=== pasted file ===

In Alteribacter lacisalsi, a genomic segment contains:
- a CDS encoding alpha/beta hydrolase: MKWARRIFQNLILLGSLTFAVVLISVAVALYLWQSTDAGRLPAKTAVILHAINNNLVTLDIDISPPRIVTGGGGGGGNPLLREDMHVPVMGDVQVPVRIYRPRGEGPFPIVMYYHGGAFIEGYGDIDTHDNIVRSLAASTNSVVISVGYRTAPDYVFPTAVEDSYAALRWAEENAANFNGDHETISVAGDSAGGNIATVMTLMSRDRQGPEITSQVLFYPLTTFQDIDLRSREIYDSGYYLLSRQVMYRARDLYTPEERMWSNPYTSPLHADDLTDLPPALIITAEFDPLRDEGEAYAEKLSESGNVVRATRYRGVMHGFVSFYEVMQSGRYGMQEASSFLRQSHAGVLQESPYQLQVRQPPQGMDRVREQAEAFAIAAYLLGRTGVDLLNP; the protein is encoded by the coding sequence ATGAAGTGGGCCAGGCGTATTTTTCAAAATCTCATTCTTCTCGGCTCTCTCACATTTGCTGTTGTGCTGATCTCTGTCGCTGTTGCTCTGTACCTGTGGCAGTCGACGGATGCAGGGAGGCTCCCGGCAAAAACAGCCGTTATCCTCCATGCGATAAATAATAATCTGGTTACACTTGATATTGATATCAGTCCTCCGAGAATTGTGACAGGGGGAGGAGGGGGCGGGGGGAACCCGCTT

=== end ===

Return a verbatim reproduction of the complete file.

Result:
In Alteribacter lacisalsi, a genomic segment contains:
- a CDS encoding alpha/beta hydrolase: MKWARRIFQNLILLGSLTFAVVLISVAVALYLWQSTDAGRLPAKTAVILHAINNNLVTLDIDISPPRIVTGGGGGGGNPLLREDMHVPVMGDVQVPVRIYRPRGEGPFPIVMYYHGGAFIEGYGDIDTHDNIVRSLAASTNSVVISVGYRTAPDYVFPTAVEDSYAALRWAEENAANFNGDHETISVAGDSAGGNIATVMTLMSRDRQGPEITSQVLFYPLTTFQDIDLRSREIYDSGYYLLSRQVMYRARDLYTPEERMWSNPYTSPLHADDLTDLPPALIITAEFDPLRDEGEAYAEKLSESGNVVRATRYRGVMHGFVSFYEVMQSGRYGMQEASSFLRQSHAGVLQESPYQLQVRQPPQGMDRVREQAEAFAIAAYLLGRTGVDLLNP; the protein is encoded by the coding sequence ATGAAGTGGGCCAGGCGTATTTTTCAAAATCTCATTCTTCTCGGCTCTCTCACATTTGCTGTTGTGCTGATCTCTGTCGCTGTTGCTCTGTACCTGTGGCAGTCGACGGATGCAGGGAGGCTCCCGGCAAAAACAGCCGTTATCCTCCATGCGATAAATAATAATCTGGTTACACTTGATATTGATATCAGTCCTCCGAGAATTGTGACAGGGGGAGGAGGGGGCGGGGGGAACCCGCTT